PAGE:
Recording an audio journal

4 minute read

I do like to write in my journal how I explained in a previous entry, but I also enjoy talking a lot. When I’m in my office alone, I speak aloud to my self regularly. I explain things and even congratulate myself when things go well.

Around eight years ago, on my commute from Barcelona Sans train station to the company office, I had approximately 20 minutes of walking. I could do that by tube, but walking was doing me good. Those were hard times. The company wasn’t treating us well, and the development team did not agree with the solution or the management. During that time, I started to talk to myself along the commute while I was explaining to the situation, the good and bad things and brainstorm different solutions. At one point, I decided to start recording those conversations with myself, and since them, I’m doing it all the time.

Sometimes in the evening, while the family is getting ready to go to bed, I go for a quick walk in the park beside my house. There, I do my recording. I explain the day and show appreciation of the good things and try to find solutions for the daily problems.

At times I do it every day and some others I do not record for weeks. I do not need it to be a regular task of my daily routine. Instead, I do it when I feel the need. That way, I do not repeat myself, and the content is always interesting. For example, last year, I ended up with a hundred audio recordings.

Like everything, I like to do it right. I did create a personal process to do the recording. That process, like the rest of them, is continuously reviewed for improvements. Like any other flow process, it is lightweight, and to get the most of it, I searched for the best tool for the job. Now those tools are part of what I bring with me everywhere. They are always on my backpack.

The recording process

The process has three separate parts.

  • Recording. In this phase, I record and do nothing else.
  • Processing. When it is time to process, I create, configure, and push the recording it to my diary and my backup storage.
  • Store: There is a moment that I store the file in the right place to make sure I will never lose it.


That should be hassle-free, but I want the best quality. In the beginning, I thought about buying one of those small recorders and bring it with me all the time. Something like the Zoom H1n. That would be very cool, but then I’ll need to transfer the file and manage that device. Discarded that option, I decided to record directly on the iPhone, but the microphone there is not close to my quality standard. Finally, I got the Shure MV88. It is a small condenser microphone that connects directly to the iPhone Lightning connector. It comes with a handy hard case to protect it. That makes it perfect for throwing into my backpack. It is always at hand to record, and the quality is fantastic.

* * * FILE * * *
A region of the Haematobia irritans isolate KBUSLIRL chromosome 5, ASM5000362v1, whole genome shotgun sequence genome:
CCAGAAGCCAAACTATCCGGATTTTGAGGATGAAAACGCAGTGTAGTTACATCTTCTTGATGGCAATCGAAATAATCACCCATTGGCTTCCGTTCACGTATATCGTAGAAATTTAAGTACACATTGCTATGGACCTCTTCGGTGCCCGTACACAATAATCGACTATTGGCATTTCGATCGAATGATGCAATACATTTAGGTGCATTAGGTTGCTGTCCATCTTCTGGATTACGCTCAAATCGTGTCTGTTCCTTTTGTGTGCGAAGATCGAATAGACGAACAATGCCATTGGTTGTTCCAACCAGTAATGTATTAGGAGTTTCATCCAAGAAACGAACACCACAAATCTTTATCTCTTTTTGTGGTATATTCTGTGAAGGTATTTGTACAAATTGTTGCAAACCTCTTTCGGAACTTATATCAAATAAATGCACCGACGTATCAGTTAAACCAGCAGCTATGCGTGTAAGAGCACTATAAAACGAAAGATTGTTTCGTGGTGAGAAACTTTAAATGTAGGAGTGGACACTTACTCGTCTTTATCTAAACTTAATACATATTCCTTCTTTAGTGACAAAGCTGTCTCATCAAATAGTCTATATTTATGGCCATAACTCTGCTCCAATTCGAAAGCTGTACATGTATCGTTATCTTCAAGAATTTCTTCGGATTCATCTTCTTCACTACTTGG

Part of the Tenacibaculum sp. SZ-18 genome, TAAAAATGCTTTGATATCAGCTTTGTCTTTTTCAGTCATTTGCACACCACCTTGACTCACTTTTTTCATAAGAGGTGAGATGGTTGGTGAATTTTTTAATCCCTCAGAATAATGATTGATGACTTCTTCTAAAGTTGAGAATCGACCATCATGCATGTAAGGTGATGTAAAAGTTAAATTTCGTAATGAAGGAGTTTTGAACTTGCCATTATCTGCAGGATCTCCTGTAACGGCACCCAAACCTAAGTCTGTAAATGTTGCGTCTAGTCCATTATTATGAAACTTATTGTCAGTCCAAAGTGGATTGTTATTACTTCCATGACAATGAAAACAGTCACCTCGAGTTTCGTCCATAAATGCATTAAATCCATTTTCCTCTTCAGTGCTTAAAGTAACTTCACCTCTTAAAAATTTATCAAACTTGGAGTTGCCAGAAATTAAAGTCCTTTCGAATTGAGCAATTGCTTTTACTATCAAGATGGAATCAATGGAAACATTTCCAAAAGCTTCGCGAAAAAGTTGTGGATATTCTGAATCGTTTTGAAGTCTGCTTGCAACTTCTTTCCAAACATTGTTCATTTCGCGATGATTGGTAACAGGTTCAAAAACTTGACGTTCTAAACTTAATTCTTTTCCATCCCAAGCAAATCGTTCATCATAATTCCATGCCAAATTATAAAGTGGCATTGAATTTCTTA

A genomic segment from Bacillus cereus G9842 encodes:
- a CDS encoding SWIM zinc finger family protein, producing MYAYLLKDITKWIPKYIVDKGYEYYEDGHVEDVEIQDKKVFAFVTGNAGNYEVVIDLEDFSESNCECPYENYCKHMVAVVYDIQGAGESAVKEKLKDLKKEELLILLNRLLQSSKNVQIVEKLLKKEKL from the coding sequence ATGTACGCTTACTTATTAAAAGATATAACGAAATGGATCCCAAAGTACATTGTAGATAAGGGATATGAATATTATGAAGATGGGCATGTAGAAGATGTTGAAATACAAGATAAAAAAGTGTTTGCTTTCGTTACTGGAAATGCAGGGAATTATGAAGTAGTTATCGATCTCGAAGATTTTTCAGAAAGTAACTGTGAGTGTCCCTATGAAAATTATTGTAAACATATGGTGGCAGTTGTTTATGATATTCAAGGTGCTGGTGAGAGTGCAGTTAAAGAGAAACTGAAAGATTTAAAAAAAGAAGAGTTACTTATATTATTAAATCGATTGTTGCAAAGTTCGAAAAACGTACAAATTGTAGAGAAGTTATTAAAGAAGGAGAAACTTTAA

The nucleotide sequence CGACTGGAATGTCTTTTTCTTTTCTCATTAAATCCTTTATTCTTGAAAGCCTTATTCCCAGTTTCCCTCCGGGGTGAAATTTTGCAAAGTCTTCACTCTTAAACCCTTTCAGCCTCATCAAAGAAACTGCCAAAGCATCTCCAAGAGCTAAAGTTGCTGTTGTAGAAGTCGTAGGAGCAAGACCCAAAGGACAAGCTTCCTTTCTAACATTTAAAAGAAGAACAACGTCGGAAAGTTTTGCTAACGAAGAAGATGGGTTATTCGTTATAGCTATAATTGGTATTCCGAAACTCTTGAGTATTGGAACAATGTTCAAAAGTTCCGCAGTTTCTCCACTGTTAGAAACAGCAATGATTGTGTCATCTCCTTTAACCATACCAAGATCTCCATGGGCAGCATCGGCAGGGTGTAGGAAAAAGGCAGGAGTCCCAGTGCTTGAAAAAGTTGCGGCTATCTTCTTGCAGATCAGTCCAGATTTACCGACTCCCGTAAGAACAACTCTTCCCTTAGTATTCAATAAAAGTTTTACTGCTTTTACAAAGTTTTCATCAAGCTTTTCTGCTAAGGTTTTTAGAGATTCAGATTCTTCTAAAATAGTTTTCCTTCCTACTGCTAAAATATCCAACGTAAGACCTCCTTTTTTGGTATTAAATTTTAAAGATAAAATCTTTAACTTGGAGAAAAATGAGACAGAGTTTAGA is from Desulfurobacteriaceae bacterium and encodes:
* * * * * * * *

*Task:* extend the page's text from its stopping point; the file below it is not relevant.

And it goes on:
On the software side, I was lucky to find Ferrite. An awesome iOS app that takes care of the recording and the automation needed to create a nice mix with a backtrack. What I do with Ferrite is:

  1. I do the recording using the MV88.
  2. Using a template I create the final project. The template includes an intro, automation of recording levels, add tags to the final archive as well as naming it correctly. It also includes a cover and some other MP3 tags.
  3. Export to the final format, as well as creating an archive for storage.

But, as I explained before, in the initial phase, I do the recording in Ferrite with the MV88.


On reviewing my GTD, there is always a task to process any pending recording. Processing is quick and straightforward. It is just:

  1. Open Ferrite
  2. Create a new project from the template
  3. Drag in the raw recording
  4. Export the final recording
  5. Create an entry on DayOne with it, adding some comments and tags.
  6. Save it into my iCloud storage with a shortcut.

More than processing it is handing the product and put it in the right places. The whole thing takes me some minutes, and I can do it anywhere.


In the last step in the processing section, you can see that I save all my recordings in a folder in my iCloud account. That is a good back up already, but I like to keep it in my vault. I have a Synology server where all my documents are backed-up. it includes any doc, video, or audio. In the case of the audio Journal, I did create a ruby script that double-check tags, cover and file names, and move it to the right place. It is a double check and standardization.

As can be seen, the mechanics are already including in my daily process for managing any docs. It is part of my GTD, and I am very happy to count already with tons of recordings of my life and thought.

A sample

If you did read all that, I am sure you are curious about the final result. So thought I could do a small extra entry fo you to see how does it sound. Here it is.

Audio Journal Sample